Miniature paintings gain ground

The Rajasthani miniature tradition goes back to the 11th century. Depicting the colourful heritage of the desert state, these paintings attract foreign tourists as well as local buyers

Handmade Rajasthani miniature paintings are fast gaining popularity
Handmade Rajasthani miniature paintings are fast gaining popularity

Handmade Rajasthani miniature paintings, depicting the rich and colourful heritage of the desert state, are fast gaining popularity in the international as well as domestic market.

The delicately etched canvases reflecting scenes from myth, legend, history and nature have admirers in plenty. Art lovers place a high premium on them.

In fact, the yearly business in these handmade miniature paintings is around Rs.1 billion ($22.5 million).

"In the last two years, there has been a spurt in demand for these paintings. Though foreign tourists are the main buyers, local customers have also started to buy them in good numbers," said Jeetendra Mudgal, who owns a shop here selling miniature paintings.

He said the paintings could cost anywhere between Rs 200 and Rs 500,000 depending on the artistís workmanship and its age.

With annual exports of more than Rs 500 million, this trade today is a major source of earning for about 10,000 families in the state that are directly engaged in it.

The miniature tradition goes back at least to the 11th century, with seven styles in different kingdoms developed in Rajasthan. The Mughal influence was seen in the depiction of the Mughal court style, yet the painters by the 17th century settled for traditional idioms and regional elements.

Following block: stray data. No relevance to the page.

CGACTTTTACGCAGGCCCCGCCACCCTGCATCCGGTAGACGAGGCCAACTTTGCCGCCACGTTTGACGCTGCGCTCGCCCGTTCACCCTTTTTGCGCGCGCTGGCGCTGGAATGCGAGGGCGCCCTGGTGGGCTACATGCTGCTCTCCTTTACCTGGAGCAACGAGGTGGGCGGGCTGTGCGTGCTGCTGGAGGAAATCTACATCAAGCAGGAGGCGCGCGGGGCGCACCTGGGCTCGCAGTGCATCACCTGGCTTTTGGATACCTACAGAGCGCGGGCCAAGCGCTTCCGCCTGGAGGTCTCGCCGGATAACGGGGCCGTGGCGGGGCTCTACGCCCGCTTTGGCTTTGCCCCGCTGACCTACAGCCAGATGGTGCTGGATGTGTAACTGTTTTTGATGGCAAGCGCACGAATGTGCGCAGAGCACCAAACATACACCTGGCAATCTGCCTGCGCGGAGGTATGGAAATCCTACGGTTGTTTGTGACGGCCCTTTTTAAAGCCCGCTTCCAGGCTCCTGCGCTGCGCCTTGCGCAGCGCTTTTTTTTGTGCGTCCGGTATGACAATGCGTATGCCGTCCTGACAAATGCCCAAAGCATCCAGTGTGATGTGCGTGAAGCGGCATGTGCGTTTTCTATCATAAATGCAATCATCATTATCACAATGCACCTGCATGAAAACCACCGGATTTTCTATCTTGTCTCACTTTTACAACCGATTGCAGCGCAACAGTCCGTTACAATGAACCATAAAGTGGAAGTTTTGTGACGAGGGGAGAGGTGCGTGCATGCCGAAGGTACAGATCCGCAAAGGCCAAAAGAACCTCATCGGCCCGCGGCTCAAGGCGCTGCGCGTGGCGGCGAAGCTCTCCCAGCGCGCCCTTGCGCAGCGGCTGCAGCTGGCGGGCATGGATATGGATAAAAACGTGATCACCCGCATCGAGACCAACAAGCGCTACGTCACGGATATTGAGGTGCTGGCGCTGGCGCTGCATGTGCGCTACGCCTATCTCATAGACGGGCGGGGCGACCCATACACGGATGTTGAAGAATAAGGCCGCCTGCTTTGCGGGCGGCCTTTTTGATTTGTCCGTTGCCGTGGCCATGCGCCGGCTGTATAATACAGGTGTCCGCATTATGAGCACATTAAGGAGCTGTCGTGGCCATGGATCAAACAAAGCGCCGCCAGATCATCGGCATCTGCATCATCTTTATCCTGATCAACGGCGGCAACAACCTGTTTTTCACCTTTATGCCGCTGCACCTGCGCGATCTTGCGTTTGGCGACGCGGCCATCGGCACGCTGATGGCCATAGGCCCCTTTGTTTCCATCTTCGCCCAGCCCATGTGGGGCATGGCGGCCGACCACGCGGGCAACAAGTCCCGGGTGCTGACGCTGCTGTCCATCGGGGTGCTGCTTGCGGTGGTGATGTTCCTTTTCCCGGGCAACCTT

Though nowadays the use of synthetic colours is widespread, the traditional painters used mineral and vegetable dyes. Miniature paintings are often painted in glowing mineral and vegetable colours on handmade paper.

Sometimes the work is so delicate that to use gold and silver colours local artisans and painters have to use magnifying lenses.

Jaipur, Udaipur, Jaisalmer, Bundi and Kishangarh are the major centres of miniature paintings in the state.

For foreign tourists coming to Rajasthan, these paintings are a must.

"These are real masterpieces of art. The artistic work with gold paint is really mesmerising. Besides they look like antique paintings," said Theodra Strutz, an art lover from the US.

"These paintings show a real picture of age-old Indian culture and tradition. Having these antique artistic creations is indeed a matter of great pride. This is my second visit to India and, like earlier, I have purchased lots of these paintings," said Wani Peter, another American tourist.

These beautiful works of art have also carved a niche in the domestic market.

And most artisans and painters are happy with the brisk business the paintings are doing. "A boom in the painting business is good for us. Today we earn about Rs400-Rs500 daily. With the possibility of good earnings, we have also engaged our children in this trade," said Chandresh, a local artist. ó IANS

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